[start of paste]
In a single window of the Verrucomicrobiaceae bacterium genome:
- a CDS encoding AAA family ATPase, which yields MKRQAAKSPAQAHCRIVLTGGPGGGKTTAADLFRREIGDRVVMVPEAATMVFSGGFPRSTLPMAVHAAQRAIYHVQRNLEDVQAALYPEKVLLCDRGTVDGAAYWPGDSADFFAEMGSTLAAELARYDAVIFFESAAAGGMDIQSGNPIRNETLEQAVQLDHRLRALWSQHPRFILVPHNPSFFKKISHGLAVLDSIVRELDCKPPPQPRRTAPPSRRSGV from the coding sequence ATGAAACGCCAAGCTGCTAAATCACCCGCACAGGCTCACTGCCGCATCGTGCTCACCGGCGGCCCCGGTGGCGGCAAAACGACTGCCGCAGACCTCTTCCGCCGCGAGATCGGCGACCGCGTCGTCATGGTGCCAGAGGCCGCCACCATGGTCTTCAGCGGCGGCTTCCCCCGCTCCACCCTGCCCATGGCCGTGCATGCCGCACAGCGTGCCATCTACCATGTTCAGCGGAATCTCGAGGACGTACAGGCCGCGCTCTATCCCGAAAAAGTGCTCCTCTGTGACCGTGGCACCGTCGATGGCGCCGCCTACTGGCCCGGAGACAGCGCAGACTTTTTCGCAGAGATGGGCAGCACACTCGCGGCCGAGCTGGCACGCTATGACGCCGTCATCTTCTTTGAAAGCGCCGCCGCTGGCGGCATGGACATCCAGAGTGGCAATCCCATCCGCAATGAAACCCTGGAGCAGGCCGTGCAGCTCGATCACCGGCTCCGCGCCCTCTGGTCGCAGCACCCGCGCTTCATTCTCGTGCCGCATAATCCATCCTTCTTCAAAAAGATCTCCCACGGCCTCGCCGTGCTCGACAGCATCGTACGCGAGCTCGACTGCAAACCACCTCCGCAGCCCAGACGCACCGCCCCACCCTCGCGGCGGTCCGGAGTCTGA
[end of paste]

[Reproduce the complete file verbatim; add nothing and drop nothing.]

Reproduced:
In a single window of the Verrucomicrobiaceae bacterium genome:
- a CDS encoding AAA family ATPase, which yields MKRQAAKSPAQAHCRIVLTGGPGGGKTTAADLFRREIGDRVVMVPEAATMVFSGGFPRSTLPMAVHAAQRAIYHVQRNLEDVQAALYPEKVLLCDRGTVDGAAYWPGDSADFFAEMGSTLAAELARYDAVIFFESAAAGGMDIQSGNPIRNETLEQAVQLDHRLRALWSQHPRFILVPHNPSFFKKISHGLAVLDSIVRELDCKPPPQPRRTAPPSRRSGV from the coding sequence ATGAAACGCCAAGCTGCTAAATCACCCGCACAGGCTCACTGCCGCATCGTGCTCACCGGCGGCCCCGGTGGCGGCAAAACGACTGCCGCAGACCTCTTCCGCCGCGAGATCGGCGACCGCGTCGTCATGGTGCCAGAGGCCGCCACCATGGTCTTCAGCGGCGGCTTCCCCCGCTCCACCCTGCCCATGGCCGTGCATGCCGCACAGCGTGCCATCTACCATGTTCAGCGGAATCTCGAGGACGTACAGGCCGCGCTCTATCCCGAAAAAGTGCTCCTCTGTGACCGTGGCACCGTCGATGGCGCCGCCTACTGGCCCGGAGACAGCGCAGACTTTTTCGCAGAGATGGGCAGCACACTCGCGGCCGAGCTGGCACGCTATGACGCCGTCATCTTCTTTGAAAGCGCCGCCGCTGGCGGCATGGACATCCAGAGTGGCAATCCCATCCGCAATGAAACCCTGGAGCAGGCCGTGCAGCTCGATCACCGGCTCCGCGCCCTCTGGTCGCAGCACCCGCGCTTCATTCTCGTGCCGCATAATCCATCCTTCTTCAAAAAGATCTCCCACGGCCTCGCCGTGCTCGACAGCATCGTACGCGAGCTCGACTGCAAACCACCTCCGCAGCCCAGACGCACCGCCCCACCCTCGCGGCGGTCCGGAGTCTGA